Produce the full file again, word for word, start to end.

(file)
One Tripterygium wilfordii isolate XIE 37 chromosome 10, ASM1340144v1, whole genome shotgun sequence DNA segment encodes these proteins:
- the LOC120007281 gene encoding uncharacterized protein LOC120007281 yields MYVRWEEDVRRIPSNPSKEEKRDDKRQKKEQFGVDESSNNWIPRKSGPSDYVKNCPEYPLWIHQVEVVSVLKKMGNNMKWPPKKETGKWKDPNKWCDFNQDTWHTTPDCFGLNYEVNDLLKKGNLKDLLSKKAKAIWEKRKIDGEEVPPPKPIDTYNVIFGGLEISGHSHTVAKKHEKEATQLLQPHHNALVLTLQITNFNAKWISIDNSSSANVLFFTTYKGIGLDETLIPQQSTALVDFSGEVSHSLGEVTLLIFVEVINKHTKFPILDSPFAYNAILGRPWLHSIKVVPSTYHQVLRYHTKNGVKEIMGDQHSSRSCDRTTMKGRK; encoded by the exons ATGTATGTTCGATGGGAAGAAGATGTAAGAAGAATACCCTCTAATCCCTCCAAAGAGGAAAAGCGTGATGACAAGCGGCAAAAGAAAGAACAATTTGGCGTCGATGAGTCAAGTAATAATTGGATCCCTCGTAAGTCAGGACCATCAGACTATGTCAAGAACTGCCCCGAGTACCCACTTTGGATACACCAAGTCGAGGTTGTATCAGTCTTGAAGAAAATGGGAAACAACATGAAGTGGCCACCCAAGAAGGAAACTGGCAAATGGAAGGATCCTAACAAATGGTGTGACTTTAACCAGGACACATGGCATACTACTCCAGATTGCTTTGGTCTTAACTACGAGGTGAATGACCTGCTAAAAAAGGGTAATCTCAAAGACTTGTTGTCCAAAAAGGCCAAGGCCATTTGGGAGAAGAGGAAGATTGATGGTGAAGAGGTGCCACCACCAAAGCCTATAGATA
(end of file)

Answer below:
One Tripterygium wilfordii isolate XIE 37 chromosome 10, ASM1340144v1, whole genome shotgun sequence DNA segment encodes these proteins:
- the LOC120007281 gene encoding uncharacterized protein LOC120007281 yields MYVRWEEDVRRIPSNPSKEEKRDDKRQKKEQFGVDESSNNWIPRKSGPSDYVKNCPEYPLWIHQVEVVSVLKKMGNNMKWPPKKETGKWKDPNKWCDFNQDTWHTTPDCFGLNYEVNDLLKKGNLKDLLSKKAKAIWEKRKIDGEEVPPPKPIDTYNVIFGGLEISGHSHTVAKKHEKEATQLLQPHHNALVLTLQITNFNAKWISIDNSSSANVLFFTTYKGIGLDETLIPQQSTALVDFSGEVSHSLGEVTLLIFVEVINKHTKFPILDSPFAYNAILGRPWLHSIKVVPSTYHQVLRYHTKNGVKEIMGDQHSSRSCDRTTMKGRK; encoded by the exons ATGTATGTTCGATGGGAAGAAGATGTAAGAAGAATACCCTCTAATCCCTCCAAAGAGGAAAAGCGTGATGACAAGCGGCAAAAGAAAGAACAATTTGGCGTCGATGAGTCAAGTAATAATTGGATCCCTCGTAAGTCAGGACCATCAGACTATGTCAAGAACTGCCCCGAGTACCCACTTTGGATACACCAAGTCGAGGTTGTATCAGTCTTGAAGAAAATGGGAAACAACATGAAGTGGCCACCCAAGAAGGAAACTGGCAAATGGAAGGATCCTAACAAATGGTGTGACTTTAACCAGGACACATGGCATACTACTCCAGATTGCTTTGGTCTTAACTACGAGGTGAATGACCTGCTAAAAAAGGGTAATCTCAAAGACTTGTTGTCCAAAAAGGCCAAGGCCATTTGGGAGAAGAGGAAGATTGATGGTGAAGAGGTGCCACCACCAAAGCCTATAGATA